Avoiding an Uneasy Conscience, Henry’s Necessary Reminder

One of the most significant books ever written within the evangelical Christian movement was the short 1947 book by Carl F.H. Henry entitled “The Uneasy Conscience of Modern Fundamentalism.” Many evangelicals are altogether unaware of Henry and his legacy, though (other than perhaps Billy Graham) there has been no one of more lasting significance to the trans-denominational movement that came to be known as evangelicalism. What is so significant about Henry and this book? A little historical context….

In the 1920’s and 1930’s, Christianity in America had entered a crisis phase. This played out in a number of contexts, including in the Presbyterian Church here in America, and is best known as the fundamentalist-modernist controversy. It affected nearly every mainstream Christian denomination and still influences events within these churches and in the broader Christian context to this day.

On one side were the modernists. These were theological liberals who blindly embraced all that the most extreme higher critical scholars of the day had to say – the bible is not infallible or inerrant, and it contains historical and scientific errors. Christ didn’t die for your sins in the sense of some sort of substitutionary death (How barbaric! Positively Medieval!), but instead demonstrates the best possible example of what love looks like. He wasn’t bodily raised from the dead, but in some vague sense he’s still with us in spirit. Modernists preached the fatherhood of God and the brotherhood of man. They emphasized the social gospel. True religion became good works – without any of this old fashioned business about sin and hell and atoning sacrifices.

On the other side stood the fundamentalists, known by this name for their conviction that there are certain fundamental truths that must be held in order to be truly Christian. What were these fundamentals? Here are four: The virgin birth of Christ, the bodily resurrection of Jesus Christ from the dead, the reality of miracles just as the bible records them, and the bodily return of Christ on the Last Day. It should be obvious from this list that we are talking about basic, core foundational Christian beliefs. Or fundamental Christian beliefs. If you don’t believe these things, you just aren’t a Christian in any meaningful sense of the word. This is worth pointing out, because the word “fundamentalist” carries an extremely negative connotation in our day – almost synonymous with harsh, rigid, judgmental, narrow-minded, obscurantist faith. This is not the sense that the word had at the time, however.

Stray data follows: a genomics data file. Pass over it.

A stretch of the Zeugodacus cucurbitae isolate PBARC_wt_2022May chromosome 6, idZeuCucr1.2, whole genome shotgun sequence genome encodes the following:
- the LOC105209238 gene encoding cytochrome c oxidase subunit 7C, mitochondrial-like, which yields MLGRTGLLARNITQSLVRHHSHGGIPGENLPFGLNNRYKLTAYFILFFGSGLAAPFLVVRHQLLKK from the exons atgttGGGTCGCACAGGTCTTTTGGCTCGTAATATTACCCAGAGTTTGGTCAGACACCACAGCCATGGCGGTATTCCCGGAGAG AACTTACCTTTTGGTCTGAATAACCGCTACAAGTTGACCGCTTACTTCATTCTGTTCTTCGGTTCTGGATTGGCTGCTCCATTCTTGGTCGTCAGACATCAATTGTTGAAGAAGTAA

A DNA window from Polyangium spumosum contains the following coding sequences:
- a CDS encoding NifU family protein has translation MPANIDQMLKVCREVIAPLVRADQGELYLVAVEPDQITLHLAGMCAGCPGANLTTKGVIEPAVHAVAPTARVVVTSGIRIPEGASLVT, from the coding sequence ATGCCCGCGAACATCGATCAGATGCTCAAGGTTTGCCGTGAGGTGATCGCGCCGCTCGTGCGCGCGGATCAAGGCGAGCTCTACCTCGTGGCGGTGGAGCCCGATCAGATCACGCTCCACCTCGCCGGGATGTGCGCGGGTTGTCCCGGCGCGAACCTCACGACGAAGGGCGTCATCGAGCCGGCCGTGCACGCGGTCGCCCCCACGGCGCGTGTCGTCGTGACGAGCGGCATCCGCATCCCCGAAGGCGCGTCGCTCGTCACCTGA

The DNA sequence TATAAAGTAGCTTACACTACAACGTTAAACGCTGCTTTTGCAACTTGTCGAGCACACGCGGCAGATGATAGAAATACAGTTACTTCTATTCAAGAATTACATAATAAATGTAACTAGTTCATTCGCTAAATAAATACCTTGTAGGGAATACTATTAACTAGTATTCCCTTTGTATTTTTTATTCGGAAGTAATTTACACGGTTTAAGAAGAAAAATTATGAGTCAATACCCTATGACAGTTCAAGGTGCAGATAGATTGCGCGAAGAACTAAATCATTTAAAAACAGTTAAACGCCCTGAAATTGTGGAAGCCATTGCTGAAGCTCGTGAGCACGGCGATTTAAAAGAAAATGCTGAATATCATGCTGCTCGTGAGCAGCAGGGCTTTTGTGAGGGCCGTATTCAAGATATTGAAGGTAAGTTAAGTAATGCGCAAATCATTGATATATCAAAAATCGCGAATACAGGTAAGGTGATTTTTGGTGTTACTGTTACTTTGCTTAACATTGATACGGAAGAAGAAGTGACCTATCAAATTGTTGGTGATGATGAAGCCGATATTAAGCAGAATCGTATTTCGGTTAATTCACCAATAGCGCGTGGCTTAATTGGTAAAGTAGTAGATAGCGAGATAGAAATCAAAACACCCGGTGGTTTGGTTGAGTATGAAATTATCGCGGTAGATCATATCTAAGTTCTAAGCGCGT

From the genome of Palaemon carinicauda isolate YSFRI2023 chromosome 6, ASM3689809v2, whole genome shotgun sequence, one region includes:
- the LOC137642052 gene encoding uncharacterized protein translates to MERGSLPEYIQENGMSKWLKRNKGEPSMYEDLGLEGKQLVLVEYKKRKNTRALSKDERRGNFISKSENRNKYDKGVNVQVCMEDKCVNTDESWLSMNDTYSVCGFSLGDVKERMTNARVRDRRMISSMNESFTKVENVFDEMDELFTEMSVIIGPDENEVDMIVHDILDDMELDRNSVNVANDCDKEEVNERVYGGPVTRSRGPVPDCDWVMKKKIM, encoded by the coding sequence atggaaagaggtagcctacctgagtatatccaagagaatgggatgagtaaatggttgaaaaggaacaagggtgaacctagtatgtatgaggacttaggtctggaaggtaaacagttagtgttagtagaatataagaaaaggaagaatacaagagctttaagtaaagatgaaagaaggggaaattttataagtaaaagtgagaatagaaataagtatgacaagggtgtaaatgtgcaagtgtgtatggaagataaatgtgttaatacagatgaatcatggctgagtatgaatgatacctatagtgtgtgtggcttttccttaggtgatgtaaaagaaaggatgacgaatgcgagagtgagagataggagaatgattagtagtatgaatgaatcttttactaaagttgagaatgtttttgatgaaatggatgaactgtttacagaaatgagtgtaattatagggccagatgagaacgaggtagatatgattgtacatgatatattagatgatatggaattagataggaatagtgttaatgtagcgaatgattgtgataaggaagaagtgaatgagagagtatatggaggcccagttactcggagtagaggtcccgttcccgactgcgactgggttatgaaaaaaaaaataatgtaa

The fundamentalists were rightly concerned about right doctrine. They were appalled at the modernist rejection of foundational Christian belief and reacted against it. Unfortunately, in their fervent defense of Christian orthodoxy they often became concerned only with right belief. They began to live a version of Christianity that was devoid of real engagement with the brokenness of the world around them. There were no fundamentalist soup kitchens, only modernist ones.

They were like the Ephesian church in book of Revelation: praised for rejecting false teaching, but censured for forgetting their first love. They were like the Christians critiqued in the book of James: having a faith without works, one judged by James to be dead.

It is these fundamentalists resting securely in their dogmatic slumbers that Henry sought to awaken with The Uneasy Conscience of the Modern Fundamentalist. Don’t just believe rightly: engage the hurt, lost, broken people at your doorsteps! Don’t just trust in the righteousness of Christ (though you must do this!): be concerned with advancing the kingdom of righteousness in the world.

This was one of the key moments in the establishment of a vigorous neo-evangelicalism. Many heeded the warning and acted accordingly. Henry’s wake-up call must never be forgotten, however. The church must be ever watchful to preserve sound doctrine, as well as ever vigilant lest it neglect its call to build the kingdom of God through service and action to the broken and hurting all around us. It is an easy (and natural, and sinful) thing for the church to go off the rails to either extreme: dead formalism in the pursuit of doctrinal purity, or theological heresy in pursuit of social relevance. Both are death to the gospel and to the church (and to the world!). Satan wins if we lose this balance.

As Henry reminds us: We must both hold to the faith once for all delivered to the saints and love our neighbors as ourselves. A Christianity that chooses one over the other is not worthy of the name.